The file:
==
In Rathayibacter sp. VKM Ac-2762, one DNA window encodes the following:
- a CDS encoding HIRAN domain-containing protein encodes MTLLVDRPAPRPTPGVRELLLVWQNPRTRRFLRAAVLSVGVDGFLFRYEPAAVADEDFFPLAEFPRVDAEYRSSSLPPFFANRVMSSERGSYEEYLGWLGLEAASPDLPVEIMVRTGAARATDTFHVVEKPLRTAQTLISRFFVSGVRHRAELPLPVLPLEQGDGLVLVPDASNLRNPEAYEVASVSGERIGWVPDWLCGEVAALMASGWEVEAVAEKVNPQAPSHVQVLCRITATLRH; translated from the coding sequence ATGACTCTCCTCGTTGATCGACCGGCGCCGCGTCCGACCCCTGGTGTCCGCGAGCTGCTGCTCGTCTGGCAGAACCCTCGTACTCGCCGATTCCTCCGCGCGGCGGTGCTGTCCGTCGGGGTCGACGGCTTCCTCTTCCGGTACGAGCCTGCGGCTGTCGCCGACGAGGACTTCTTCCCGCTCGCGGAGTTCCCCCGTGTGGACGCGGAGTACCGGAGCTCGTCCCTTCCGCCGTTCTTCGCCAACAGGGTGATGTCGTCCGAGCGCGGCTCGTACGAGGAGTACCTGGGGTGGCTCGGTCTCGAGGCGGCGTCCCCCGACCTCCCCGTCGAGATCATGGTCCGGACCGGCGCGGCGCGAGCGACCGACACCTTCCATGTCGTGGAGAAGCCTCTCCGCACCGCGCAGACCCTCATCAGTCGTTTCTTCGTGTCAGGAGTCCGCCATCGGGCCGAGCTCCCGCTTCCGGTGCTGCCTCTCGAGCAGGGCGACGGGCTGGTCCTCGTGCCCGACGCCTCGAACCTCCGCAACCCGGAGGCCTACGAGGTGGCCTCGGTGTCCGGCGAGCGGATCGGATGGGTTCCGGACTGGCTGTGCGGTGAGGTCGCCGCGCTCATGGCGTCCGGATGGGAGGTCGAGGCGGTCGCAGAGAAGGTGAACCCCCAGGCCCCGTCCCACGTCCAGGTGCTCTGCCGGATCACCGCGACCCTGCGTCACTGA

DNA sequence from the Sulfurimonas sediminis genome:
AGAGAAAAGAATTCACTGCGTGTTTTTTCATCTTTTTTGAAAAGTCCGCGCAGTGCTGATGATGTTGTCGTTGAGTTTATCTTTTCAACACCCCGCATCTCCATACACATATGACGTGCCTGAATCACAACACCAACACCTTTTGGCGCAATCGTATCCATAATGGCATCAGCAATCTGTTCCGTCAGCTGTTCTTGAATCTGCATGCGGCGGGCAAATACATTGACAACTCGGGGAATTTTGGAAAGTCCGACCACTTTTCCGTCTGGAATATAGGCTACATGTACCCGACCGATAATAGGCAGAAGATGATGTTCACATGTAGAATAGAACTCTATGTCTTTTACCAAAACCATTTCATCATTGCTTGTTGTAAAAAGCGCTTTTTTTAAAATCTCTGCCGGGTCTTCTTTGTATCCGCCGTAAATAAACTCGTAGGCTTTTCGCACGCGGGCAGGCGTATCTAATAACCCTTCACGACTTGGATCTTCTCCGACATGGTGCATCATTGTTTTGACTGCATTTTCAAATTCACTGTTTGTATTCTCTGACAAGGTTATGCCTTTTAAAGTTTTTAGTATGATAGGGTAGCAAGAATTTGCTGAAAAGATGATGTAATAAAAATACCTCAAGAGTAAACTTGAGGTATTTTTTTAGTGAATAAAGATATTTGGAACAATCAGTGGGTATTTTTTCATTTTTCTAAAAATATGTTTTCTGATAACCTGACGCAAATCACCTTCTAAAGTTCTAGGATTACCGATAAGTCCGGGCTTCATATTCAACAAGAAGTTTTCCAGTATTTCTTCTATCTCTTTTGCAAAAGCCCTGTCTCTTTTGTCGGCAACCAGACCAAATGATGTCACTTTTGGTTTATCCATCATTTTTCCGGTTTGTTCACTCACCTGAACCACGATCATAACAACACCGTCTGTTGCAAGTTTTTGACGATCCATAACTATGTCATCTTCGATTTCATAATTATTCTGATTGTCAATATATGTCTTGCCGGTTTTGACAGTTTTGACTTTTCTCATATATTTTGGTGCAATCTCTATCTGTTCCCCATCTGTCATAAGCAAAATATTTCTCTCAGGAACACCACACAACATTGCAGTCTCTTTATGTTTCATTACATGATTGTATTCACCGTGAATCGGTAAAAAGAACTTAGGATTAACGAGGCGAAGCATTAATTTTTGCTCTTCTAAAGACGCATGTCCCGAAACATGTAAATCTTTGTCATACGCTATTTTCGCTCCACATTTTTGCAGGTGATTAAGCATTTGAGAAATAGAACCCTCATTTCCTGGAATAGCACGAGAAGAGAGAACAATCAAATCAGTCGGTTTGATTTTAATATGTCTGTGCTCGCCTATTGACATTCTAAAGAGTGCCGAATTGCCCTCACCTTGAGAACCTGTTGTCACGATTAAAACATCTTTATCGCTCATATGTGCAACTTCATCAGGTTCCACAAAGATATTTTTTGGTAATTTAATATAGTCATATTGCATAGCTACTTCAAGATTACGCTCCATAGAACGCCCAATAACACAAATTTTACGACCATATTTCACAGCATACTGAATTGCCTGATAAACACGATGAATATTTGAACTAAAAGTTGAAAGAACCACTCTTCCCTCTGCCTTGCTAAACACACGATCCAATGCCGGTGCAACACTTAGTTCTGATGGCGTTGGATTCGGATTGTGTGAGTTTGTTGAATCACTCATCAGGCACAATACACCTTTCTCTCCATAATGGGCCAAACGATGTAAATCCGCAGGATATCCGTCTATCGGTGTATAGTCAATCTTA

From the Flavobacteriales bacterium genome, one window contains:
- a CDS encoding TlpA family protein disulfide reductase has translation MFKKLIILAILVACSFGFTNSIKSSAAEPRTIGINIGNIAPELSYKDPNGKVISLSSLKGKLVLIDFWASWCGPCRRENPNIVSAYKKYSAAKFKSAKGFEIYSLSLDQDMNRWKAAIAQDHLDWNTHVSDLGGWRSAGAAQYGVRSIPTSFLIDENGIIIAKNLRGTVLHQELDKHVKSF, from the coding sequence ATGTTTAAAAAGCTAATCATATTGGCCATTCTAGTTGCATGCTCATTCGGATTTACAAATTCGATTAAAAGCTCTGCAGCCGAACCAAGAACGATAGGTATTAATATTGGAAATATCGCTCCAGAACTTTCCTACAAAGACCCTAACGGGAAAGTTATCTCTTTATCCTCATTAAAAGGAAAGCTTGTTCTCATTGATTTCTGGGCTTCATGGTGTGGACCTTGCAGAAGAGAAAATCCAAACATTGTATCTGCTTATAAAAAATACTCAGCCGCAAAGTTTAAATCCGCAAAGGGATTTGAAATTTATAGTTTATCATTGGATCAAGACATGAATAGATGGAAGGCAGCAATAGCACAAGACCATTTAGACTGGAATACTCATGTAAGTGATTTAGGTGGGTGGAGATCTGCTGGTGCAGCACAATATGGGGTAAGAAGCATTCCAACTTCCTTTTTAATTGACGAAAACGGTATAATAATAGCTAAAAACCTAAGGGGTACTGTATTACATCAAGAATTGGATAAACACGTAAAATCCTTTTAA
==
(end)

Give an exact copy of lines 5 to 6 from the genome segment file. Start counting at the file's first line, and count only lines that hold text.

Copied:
From the Flavobacteriales bacterium genome, one window contains:
- a CDS encoding TlpA family protein disulfide reductase has translation MFKKLIILAILVACSFGFTNSIKSSAAEPRTIGINIGNIAPELSYKDPNGKVISLSSLKGKLVLIDFWASWCGPCRRENPNIVSAYKKYSAAKFKSAKGFEIYSLSLDQDMNRWKAAIAQDHLDWNTHVSDLGGWRSAGAAQYGVRSIPTSFLIDENGIIIAKNLRGTVLHQELDKHVKSF, from the coding sequence ATGTTTAAAAAGCTAATCATATTGGCCATTCTAGTTGCATGCTCATTCGGATTTACAAATTCGATTAAAAGCTCTGCAGCCGAACCAAGAACGATAGGTATTAATATTGGAAATATCGCTCCAGAACTTTCCTACAAAGACCCTAACGGGAAAGTTATCTCTTTATCCTCATTAAAAGGAAAGCTTGTTCTCATTGATTTCTGGGCTTCATGGTGTGGACCTTGCAGAAGAGAAAATCCAAACATTGTATCTGCTTATAAAAAATACTCAGCCGCAAAGTTTAAATCCGCAAAGGGATTTGAAATTTATAGTTTATCATTGGATCAAGACATGAATAGATGGAAGGCAGCAATAGCACAAGACCATTTAGACTGGAATACTCATGTAAGTGATTTAGGTGGGTGGAGATCTGCTGGTGCAGCACAATATGGGGTAAGAAGCATTCCAACTTCCTTTTTAATTGACGAAAACGGTATAATAATAGCTAAAAACCTAAGGGGTACTGTATTACATCAAGAATTGGATAAACACGTAAAATCCTTTTAA